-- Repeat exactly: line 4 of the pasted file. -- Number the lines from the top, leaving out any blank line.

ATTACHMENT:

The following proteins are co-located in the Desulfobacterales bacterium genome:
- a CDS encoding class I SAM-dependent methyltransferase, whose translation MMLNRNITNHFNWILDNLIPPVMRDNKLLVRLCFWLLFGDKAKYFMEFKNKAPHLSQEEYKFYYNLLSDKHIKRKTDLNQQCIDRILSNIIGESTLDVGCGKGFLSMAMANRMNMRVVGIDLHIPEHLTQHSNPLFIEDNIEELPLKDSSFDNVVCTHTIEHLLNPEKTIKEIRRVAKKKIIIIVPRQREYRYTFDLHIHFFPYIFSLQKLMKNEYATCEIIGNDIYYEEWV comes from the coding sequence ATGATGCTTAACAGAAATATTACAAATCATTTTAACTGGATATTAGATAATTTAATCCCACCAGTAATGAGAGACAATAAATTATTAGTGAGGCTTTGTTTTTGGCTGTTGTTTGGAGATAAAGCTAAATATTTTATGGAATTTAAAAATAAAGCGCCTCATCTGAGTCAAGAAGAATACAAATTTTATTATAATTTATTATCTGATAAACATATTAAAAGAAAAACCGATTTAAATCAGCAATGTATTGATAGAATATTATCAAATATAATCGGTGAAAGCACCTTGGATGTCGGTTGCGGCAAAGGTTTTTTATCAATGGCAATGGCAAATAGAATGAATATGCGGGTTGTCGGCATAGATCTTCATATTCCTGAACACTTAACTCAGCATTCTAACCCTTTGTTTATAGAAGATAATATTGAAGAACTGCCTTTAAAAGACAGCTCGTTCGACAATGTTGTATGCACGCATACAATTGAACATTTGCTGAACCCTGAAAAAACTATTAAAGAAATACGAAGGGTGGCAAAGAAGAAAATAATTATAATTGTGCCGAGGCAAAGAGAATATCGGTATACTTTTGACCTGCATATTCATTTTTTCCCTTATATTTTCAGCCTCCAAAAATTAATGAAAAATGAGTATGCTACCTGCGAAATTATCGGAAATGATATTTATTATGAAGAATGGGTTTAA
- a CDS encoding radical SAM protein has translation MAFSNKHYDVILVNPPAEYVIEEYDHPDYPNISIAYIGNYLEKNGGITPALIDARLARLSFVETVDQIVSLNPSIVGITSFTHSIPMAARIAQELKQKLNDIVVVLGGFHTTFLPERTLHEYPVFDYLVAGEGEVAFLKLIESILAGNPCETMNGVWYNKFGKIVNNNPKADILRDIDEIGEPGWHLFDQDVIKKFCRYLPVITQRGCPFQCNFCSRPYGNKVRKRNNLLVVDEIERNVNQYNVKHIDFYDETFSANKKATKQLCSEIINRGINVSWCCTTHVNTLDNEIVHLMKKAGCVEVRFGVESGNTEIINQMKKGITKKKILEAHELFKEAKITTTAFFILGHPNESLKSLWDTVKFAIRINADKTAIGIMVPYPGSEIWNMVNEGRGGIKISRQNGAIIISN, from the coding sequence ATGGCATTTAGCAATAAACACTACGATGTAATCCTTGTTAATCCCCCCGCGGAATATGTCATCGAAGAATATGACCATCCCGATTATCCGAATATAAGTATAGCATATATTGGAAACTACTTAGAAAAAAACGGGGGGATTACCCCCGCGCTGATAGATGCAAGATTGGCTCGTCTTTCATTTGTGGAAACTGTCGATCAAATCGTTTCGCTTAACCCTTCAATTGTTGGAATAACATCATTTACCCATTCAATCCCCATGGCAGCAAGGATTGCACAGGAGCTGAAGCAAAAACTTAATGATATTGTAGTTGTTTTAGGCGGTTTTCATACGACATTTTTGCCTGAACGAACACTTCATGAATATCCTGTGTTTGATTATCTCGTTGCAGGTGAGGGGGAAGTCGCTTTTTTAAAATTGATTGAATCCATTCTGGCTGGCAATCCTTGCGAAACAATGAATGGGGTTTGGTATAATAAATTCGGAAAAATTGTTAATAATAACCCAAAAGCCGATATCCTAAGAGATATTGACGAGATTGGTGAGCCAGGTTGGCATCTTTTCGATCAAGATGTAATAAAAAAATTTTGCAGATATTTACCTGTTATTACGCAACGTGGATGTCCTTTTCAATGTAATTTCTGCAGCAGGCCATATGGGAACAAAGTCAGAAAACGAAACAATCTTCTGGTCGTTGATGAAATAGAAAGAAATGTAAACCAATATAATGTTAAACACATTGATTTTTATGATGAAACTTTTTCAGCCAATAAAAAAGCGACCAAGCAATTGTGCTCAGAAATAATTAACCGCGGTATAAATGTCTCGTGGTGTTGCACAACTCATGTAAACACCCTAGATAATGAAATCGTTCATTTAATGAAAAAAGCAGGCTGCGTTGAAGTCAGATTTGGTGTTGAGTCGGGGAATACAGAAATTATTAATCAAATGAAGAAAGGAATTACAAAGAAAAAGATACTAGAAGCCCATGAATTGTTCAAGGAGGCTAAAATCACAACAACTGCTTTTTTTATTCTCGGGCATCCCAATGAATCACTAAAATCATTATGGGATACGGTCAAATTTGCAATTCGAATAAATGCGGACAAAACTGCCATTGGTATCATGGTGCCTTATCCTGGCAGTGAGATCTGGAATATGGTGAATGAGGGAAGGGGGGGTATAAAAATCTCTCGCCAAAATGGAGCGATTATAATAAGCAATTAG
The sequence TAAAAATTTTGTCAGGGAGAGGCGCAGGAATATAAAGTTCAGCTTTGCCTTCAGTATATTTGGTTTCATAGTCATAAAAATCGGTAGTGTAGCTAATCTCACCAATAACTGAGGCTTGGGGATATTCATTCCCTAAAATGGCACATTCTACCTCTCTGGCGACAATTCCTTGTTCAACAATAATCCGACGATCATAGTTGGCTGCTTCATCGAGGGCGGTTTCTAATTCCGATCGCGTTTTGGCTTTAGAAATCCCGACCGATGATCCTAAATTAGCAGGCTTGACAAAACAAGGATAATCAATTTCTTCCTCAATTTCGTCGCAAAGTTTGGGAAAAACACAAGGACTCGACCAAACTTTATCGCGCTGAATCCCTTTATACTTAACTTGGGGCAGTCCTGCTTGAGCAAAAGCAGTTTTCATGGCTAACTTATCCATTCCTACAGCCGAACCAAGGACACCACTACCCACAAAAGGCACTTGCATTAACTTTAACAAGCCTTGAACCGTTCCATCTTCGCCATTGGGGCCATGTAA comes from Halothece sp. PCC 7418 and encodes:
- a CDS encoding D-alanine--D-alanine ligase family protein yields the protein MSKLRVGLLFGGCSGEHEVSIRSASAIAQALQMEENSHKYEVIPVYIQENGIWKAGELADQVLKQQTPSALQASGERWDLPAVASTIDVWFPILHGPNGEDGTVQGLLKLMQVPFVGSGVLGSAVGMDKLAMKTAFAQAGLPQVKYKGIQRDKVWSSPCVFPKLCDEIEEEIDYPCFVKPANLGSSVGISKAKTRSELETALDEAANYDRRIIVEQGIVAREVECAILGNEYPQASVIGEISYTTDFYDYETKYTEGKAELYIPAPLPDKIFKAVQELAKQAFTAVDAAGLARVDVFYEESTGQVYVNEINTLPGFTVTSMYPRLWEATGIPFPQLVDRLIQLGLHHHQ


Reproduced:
The sequence TAAAAATTTTGTCAGGGAGAGGCGCAGGAATATAAAGTTCAGCTTTGCCTTCAGTATATTTGGTTTCATAGTCATAAAAATCGGTAGTGTAGCTAATCTCACCAATAACTGAGGCTTGGGGATATTCATTCCCTAAAATGGCACATTCTACCTCTCTGGCGACAATTCCTTGTTCAACAATAATCCGACGATCATAGTTGGCTGCTTCATCGAGGGCGGTTTCTAATTCCGATCGCGTTTTGGCTTTAGAAATCCCGACCGATGATCCTAAATTAGCAGGCTTGACAAAACAAGGATAATCAATTTCTTCCTCAATTTCGTCGCAAAGTTTGGGAAAAACACAAGGACTCGACCAAACTTTATCGCGCTGAATCCCTTTATACTTAACTTGGGGCAGTCCTGCTTGAGCAAAAGCAGTTTTCATGGCTAACTTATCCATTCCTACAGCCGAACCAAGGACACCACTACCCACAAAAGGCACTTGCATTAACTTTAACAAGCCTTGAACCGTTCCATCTTCGCCATTGGGGCCATGTAA comes from Halothece sp. PCC 7418 and encodes: